Transaction Costs and Coalition Stability under Majority Rule
Government program allocations are more stable and more equally shared than theory predicts. Although various explanations have been offered, we emphasize the high transaction costs of political negotiations and coalition enforcement. Cycling predictions ignore the cost to politicians of repeatedly forming coalitions and neglect the opportunity costs of failed coalitions and the loss of related government programs that bring valuable constituent benefits. Because of these costs, Congress relies on coalitions larger than the minimum necessary to enact a program, adopts relatively egalitarian programmatic sharing rules, and resists efforts to change those allocations. To illustrate we analyze the Federal Highway Trust Fund. Copyright 2003, Oxford University Press.
Volume (Year): 41 (2003)
Issue (Month): 2 (April)
|Contact details of provider:|| Postal: Oxford University Press, Great Clarendon Street, Oxford OX2 6DP, UK|
Fax: 01865 267 985
Web page: http://ei.oupjournals.org/
More information through EDIRC
|Order Information:||Web: http://www.oup.co.uk/journals|
Please report citation or reference errors to , or , if you are the registered author of the cited work, log in to your RePEc Author Service profile, click on "citations" and make appropriate adjustments.:
- Kenneth Koford, 1990. "Dimensions, Transactions Costs And Coalitions In Legislative Voting," Economics and Politics, Wiley Blackwell, vol. 2(1), pages 59-82, 03.
- Alan T. Peacock & Jack Wiseman, 1961. "The Growth of Public Expenditure in the United Kingdom," NBER Books, National Bureau of Economic Research, Inc, number peac61-1, October.
- Congleton, Roger D. & Tollison, Robert D., 1999. "The stability inducing propensities of very unstable coalitions: avoiding the downward spiral of majoritarian rent-seeking," European Journal of Political Economy, Elsevier, vol. 15(2), pages 193-205, June.
- Gordon Tullock, 1981. "Why so much stability," Public Choice, Springer, vol. 37(2), pages 189-204, January.
- Peltzman, Sam, 1985. "An Economic Interpretation of the History of Congressional Voting in the Twentieth Century," American Economic Review, American Economic Association, vol. 75(4), pages 656-675, September.
- James Coleman, 1983. "Recontracting, trustworthiness, and the stability of vote exchanges," Public Choice, Springer, vol. 40(1), pages 89-94, January.
- F.G. Scrimgeour & E.C. Pasour, 1996. "A Public Choice Perspective on Agricultural Policy Reform: Implications of the New Zealand Experience," American Journal of Agricultural Economics, Agricultural and Applied Economics Association, vol. 78(2), pages 257-267.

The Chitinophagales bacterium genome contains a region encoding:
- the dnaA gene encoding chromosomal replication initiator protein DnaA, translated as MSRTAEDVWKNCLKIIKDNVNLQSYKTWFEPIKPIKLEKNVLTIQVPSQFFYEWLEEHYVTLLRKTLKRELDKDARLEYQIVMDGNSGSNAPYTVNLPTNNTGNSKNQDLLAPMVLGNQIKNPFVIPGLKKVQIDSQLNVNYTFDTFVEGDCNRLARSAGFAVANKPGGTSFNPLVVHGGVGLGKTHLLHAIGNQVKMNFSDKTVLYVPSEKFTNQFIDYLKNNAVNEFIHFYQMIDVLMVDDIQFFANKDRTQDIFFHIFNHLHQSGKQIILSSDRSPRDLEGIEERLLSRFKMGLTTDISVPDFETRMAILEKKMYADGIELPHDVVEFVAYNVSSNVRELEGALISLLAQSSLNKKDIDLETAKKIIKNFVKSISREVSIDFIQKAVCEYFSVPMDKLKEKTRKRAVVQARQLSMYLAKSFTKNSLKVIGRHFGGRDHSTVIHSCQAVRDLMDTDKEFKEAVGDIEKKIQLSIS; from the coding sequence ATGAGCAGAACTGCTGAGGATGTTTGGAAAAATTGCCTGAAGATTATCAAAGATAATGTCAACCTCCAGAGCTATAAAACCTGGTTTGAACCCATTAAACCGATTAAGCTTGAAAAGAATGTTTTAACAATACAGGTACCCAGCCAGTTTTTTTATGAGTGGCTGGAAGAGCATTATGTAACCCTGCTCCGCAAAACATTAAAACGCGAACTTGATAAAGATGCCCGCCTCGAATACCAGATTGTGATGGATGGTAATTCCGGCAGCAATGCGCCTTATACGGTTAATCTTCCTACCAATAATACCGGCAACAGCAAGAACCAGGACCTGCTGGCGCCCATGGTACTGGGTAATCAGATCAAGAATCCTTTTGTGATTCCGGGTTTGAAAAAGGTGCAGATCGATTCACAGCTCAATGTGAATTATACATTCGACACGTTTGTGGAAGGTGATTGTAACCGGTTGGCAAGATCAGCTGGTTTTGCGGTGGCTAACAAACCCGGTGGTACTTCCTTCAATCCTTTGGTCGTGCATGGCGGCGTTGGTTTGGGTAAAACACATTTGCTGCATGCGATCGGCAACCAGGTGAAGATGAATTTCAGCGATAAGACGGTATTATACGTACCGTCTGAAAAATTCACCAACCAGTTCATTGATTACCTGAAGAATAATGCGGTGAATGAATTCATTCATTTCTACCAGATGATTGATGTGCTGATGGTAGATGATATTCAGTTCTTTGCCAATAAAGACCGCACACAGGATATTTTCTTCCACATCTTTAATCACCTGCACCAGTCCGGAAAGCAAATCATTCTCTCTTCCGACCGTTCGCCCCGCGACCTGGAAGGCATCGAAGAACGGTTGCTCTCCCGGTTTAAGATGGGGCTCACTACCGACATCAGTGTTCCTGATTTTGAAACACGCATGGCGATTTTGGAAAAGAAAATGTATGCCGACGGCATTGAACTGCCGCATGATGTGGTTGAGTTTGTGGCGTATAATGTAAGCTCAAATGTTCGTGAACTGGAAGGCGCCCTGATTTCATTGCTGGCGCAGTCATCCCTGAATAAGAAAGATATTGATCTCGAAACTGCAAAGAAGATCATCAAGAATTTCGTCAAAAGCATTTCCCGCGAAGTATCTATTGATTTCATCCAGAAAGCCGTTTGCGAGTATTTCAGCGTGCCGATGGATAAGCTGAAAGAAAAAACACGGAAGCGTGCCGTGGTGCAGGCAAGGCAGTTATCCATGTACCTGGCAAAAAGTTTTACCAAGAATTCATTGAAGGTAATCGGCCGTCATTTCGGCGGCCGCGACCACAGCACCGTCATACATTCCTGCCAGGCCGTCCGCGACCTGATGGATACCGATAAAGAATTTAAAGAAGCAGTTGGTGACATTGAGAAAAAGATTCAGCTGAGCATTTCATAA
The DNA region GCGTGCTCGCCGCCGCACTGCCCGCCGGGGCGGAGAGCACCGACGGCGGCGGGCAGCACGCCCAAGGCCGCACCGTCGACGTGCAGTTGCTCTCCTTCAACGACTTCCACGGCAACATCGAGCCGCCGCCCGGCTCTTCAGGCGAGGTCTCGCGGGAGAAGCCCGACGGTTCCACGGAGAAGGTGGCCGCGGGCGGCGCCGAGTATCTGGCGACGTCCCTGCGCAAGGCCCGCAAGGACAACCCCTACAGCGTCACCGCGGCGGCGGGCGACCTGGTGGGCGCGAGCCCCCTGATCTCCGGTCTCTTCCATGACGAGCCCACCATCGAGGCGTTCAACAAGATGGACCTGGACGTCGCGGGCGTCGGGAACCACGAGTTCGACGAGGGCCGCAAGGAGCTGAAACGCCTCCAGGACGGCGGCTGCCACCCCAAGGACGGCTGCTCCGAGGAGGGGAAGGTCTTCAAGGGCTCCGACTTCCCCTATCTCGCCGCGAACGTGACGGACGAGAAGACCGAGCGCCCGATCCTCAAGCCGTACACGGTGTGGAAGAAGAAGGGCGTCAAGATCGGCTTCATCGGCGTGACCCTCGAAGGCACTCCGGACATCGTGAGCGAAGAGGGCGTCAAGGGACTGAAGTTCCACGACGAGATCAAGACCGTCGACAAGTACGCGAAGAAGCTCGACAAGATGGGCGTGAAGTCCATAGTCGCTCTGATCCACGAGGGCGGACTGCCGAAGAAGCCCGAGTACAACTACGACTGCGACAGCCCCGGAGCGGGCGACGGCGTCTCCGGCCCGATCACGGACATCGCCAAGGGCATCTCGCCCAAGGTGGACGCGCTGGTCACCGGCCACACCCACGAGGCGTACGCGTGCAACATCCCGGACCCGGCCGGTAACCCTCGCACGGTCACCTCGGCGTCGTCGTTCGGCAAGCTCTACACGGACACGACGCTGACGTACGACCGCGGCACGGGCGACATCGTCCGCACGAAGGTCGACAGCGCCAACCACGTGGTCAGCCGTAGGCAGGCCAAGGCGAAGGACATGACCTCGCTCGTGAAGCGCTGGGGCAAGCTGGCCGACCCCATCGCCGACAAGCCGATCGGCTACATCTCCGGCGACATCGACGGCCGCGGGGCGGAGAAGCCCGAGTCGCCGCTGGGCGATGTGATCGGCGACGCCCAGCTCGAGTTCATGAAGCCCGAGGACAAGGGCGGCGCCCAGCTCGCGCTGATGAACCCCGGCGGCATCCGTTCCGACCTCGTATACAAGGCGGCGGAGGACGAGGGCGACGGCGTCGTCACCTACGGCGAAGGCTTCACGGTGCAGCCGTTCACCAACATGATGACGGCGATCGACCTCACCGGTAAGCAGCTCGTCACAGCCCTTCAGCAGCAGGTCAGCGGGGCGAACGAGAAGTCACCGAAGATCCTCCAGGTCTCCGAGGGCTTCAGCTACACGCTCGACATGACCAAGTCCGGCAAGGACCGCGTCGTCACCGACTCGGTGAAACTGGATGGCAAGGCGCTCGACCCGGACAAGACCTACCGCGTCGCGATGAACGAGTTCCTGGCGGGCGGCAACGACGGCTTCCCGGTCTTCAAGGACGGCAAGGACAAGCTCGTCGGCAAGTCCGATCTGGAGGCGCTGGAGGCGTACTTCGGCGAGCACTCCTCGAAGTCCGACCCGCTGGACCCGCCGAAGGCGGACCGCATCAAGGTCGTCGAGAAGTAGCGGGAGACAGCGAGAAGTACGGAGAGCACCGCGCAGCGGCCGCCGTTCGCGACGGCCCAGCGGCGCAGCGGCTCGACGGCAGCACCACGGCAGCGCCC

- McCubbins, Mathew D & Noll, Roger G & Weingast, Barry R, 1987. "Administrative Procedures as Instruments of Political Control," Journal of Law, Economics and Organization, Oxford University Press, vol. 3(2), pages 243-277, Fall.
- Stratmann, Thomas, 1992. "Are Contributions Rational? Untangling Strategies of Political Action Committees," Journal of Political Economy, University of Chicago Press, vol. 100(3), pages 647-664, June.
- Thomas Wyrick & Roger Arnold, 1989. "Earmarking as a deterrent to rent-seeking," Public Choice, Springer, vol. 60(3), pages 283-291, March.
- Gilligan, Thomas W & Krehbiel, Keith, 1987. "Collective Decisionmaking and Standing Committees: An Informational Rationale for Restrictive Amendment Procedures," Journal of Law, Economics and Organization, Oxford University Press, vol. 3(2), pages 287-335, Fall.
- Glazer, Amihai & McMillan, Henry, 1992. "Amend the Old or Address the New: Broad-Based Legislation When Proposing Policies Is Costly," Public Choice, Springer, vol. 74(1), pages 43-58, July.
- Ronald N. Johnson & Gary D. Libecap, 2001. "Information distortion and competitive remedies in government transfer programs: The case of ethanol," Economics of Governance, Springer, vol. 2(2), pages 101-134, 07.
- Robert K. Fleck, 1999. "Electoral Incentives, Public Policy, and the New Deal Realignment," Southern Economic Journal, Southern Economic Association, vol. 65(3), pages 377-404, January.
- Weingast, Barry R & Shepsle, Kenneth A & Johnsen, Christopher, 1981. "The Political Economy of Benefits and Costs: A Neoclassical Approach to Distributive Politics," Journal of Political Economy, University of Chicago Press, vol. 89(4), pages 642-664, August.